What Is The Bottom Of A Guitar Called? The guitar has several parts from the headstock to the body. Every part has its specific functions, from generating sound to making it comfortable to play the guitar, whether sitting down or standing up.

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The bottommost part of a guitar is called the lower bout. It is the largest part of the guitar situated nearest to the end of the strings at the bridge. The lower bout itself is the end part of the body. The body is divided into the waist, upper bout, and the lower bout, forming an hourglass figure. 

The Measurement Of The Bout

The term “bout” is derived from the obsolete English dialect: bought, meaning a turning, as well as from “Bowen”, a Middle English word meaning to turn or bend. In modern English, bout refers to the measurement across the top of a guitar from the upper and lower parts of its body, particularly at the place where it has a maximum outward curve.

Think of the hourglass-shaped body in this way, if you will: The upper bout is the shoulders, the middle part is the waist, and the lower bout is the hips. The upper bout connects the neck and the body while the lower bout attaches the bridge to the rest of the body.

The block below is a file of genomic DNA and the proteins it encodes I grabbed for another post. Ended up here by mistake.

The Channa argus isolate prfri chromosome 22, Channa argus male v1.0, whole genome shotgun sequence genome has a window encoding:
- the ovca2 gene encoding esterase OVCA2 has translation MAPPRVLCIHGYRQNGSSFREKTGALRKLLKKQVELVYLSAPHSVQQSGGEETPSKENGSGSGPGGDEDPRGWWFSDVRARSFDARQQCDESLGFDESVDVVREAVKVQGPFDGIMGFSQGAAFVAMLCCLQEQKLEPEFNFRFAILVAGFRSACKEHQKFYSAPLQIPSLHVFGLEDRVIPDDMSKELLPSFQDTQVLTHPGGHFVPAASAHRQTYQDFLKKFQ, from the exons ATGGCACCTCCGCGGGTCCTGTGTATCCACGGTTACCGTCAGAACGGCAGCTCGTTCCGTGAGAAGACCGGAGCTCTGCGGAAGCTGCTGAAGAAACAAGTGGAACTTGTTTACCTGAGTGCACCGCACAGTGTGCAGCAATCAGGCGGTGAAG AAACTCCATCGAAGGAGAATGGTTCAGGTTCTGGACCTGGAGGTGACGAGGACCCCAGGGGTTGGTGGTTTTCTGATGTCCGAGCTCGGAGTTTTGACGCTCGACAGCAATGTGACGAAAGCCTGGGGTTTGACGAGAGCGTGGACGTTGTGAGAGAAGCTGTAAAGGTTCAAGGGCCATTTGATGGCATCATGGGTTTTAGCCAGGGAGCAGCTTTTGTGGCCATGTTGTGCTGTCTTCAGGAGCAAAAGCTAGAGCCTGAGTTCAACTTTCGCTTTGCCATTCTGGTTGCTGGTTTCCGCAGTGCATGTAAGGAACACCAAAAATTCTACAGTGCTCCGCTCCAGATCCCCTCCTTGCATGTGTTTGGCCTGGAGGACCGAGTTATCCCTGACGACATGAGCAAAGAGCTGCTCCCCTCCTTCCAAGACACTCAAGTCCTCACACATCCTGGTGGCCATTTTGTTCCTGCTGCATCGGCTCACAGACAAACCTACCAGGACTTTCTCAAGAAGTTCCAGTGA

The Function Of The Bout

The waist, or the narrowest part of the body, makes it easy to rest your guitar on your knee when you’re in a seated position. You can then wrap your arm around the body and reach the strings, hopefully without straining your arm and finger.

What Is The Bottom Of A Guitar Called?

The shape and size of the bouts have a significant effect on the tone, sound, and volume of your guitar. While the Pyle 36” Classical Acoustic Guitar and the J&Z Acoustic Guitar 40” Steel Strings look similar, these guitars have a unique sound of their own. It is because of the differences in their overall size, 36″ and 40″. This difference affects the size of their bouts.

What Is The Bottom Of A Guitar Called?

The differences in the size of the upper and lower bout also affect your guitar’s overall tone. You can perform an experiment that will prove the effect of the differences in the upper and lower bouts on the overall tone.

Drop a pick into your guitar’s body, rattle it back and forth from the upper bout to the lower bout and back again, and listen carefully. You should be able to hear the significant difference between these two bouts. Generally speaking, the upper boat emphasizes the higher tones, while the lower bout highlights the lower tones.

Even the waist has its function, too, tone-wise. The width of the waist changes the vibrations inside the guitar. It, in turn, affects the overall tone and volume of its sound.

The bottom line: When either the upper bout or lower bout becomes damaged, such as cracking or warping, it will affect your guitar’s performance.


To conclude, the lower bout being the largest part of a guitar means that it plays a crucial role in sound production, as well as a guitar’s tone and volume. You must then ensure that it’s always in good shape.

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